From the list on race and policing.
Who am I?
I am Professor Emeritus of History at Baruch College and the Graduate Center of the City University of New York. I grew up in Brooklyn, New York during the turbulent decades of the 1950s and 1960s where there were numerous social protest movements against the War in Vietnam, school segregation, and police brutality. My books explore the men and women who battled institutional racism.
Clarence's book list on race and policing
Discover why each book is one of Clarence's favorite books.
Why did Clarence love this book?
Butler argues that the large increase of police assaults and killings of black men is not a breakdown in law enforcement or the activities of a few rogue cops. The system is doing what it has been designed to do. Police hurt black men, according to the author because “that is what they are paid to do.” Butler maintains that the Chokehold “is a way of understanding how American inequality is imposed.” It is a tool of oppression. One outcome of the Chokehold is mass incarceration. The construction of the thug is a means of justifying the Chokehold. Butler traces the “Ape” or “dehumanization” thesis.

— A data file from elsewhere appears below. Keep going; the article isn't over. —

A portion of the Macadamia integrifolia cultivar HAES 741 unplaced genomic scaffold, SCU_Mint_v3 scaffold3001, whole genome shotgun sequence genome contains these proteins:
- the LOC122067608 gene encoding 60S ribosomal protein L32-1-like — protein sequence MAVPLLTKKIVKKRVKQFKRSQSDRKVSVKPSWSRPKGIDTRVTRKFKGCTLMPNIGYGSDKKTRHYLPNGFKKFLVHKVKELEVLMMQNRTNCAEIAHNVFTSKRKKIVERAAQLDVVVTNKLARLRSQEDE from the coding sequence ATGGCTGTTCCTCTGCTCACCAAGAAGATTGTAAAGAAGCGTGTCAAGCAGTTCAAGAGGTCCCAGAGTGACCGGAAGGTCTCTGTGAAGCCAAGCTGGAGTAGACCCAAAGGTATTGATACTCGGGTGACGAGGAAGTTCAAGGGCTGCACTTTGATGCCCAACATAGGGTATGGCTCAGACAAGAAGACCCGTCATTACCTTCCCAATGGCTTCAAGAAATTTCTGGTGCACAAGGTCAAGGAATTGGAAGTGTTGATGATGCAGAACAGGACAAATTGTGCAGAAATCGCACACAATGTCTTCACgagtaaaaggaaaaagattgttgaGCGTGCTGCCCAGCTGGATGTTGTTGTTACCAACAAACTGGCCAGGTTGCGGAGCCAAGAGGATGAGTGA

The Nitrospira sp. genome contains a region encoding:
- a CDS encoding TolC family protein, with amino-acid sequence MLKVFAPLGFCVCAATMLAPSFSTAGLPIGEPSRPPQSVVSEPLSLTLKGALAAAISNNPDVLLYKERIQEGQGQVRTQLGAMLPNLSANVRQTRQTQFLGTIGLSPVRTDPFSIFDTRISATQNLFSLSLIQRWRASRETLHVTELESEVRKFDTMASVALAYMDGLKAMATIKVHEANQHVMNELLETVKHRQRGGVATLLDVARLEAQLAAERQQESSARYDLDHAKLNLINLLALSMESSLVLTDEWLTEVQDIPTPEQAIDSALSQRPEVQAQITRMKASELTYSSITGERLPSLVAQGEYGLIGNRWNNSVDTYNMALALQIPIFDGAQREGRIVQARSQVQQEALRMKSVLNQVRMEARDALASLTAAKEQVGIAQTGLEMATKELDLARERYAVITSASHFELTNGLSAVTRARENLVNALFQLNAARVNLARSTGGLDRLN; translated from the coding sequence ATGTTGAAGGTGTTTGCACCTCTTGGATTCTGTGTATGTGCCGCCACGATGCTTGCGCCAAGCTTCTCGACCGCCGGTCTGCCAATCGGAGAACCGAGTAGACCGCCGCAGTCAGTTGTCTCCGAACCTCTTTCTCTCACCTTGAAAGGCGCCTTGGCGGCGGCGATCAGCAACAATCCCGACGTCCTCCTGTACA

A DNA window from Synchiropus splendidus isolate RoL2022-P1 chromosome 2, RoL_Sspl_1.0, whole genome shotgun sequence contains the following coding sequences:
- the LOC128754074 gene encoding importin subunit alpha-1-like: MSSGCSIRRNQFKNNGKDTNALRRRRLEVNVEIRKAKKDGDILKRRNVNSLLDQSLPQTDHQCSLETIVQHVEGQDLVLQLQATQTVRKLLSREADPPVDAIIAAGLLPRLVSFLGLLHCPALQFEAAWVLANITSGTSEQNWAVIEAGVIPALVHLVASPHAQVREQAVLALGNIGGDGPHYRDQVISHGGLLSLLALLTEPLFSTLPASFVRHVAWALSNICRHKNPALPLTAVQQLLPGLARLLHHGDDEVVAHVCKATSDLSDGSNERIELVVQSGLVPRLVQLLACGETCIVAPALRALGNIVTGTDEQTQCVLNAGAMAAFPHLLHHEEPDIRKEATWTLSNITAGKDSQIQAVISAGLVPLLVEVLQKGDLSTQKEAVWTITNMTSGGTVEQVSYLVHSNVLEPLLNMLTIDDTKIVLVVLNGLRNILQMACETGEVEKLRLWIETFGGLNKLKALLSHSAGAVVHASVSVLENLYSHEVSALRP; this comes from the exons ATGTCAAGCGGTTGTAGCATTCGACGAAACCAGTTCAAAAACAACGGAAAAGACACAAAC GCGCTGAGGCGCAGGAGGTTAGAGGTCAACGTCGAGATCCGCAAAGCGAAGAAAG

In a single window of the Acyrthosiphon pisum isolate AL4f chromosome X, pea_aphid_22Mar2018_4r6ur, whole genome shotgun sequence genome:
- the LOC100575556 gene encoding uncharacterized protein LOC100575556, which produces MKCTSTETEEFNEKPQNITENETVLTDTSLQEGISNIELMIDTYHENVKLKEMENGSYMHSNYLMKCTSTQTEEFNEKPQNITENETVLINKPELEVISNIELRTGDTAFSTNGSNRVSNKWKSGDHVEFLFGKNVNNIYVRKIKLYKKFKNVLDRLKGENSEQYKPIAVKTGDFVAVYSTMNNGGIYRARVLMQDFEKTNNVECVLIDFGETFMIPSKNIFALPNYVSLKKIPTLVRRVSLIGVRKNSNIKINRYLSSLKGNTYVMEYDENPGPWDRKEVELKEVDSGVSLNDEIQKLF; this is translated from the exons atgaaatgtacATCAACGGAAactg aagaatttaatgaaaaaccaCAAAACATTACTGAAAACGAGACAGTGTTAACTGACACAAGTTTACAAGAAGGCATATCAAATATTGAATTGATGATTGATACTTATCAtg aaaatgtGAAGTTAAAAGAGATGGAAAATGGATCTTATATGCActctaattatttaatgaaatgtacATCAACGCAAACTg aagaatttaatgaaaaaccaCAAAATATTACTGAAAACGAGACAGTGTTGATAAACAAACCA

The book contains loads of data showing how in city after city black people are disproportionately targeted by police officers. Programs such as Obama’s My Brothers’ Keeper ignores women and plays into perpetuating stereotypes of black men as the primary victims of racism.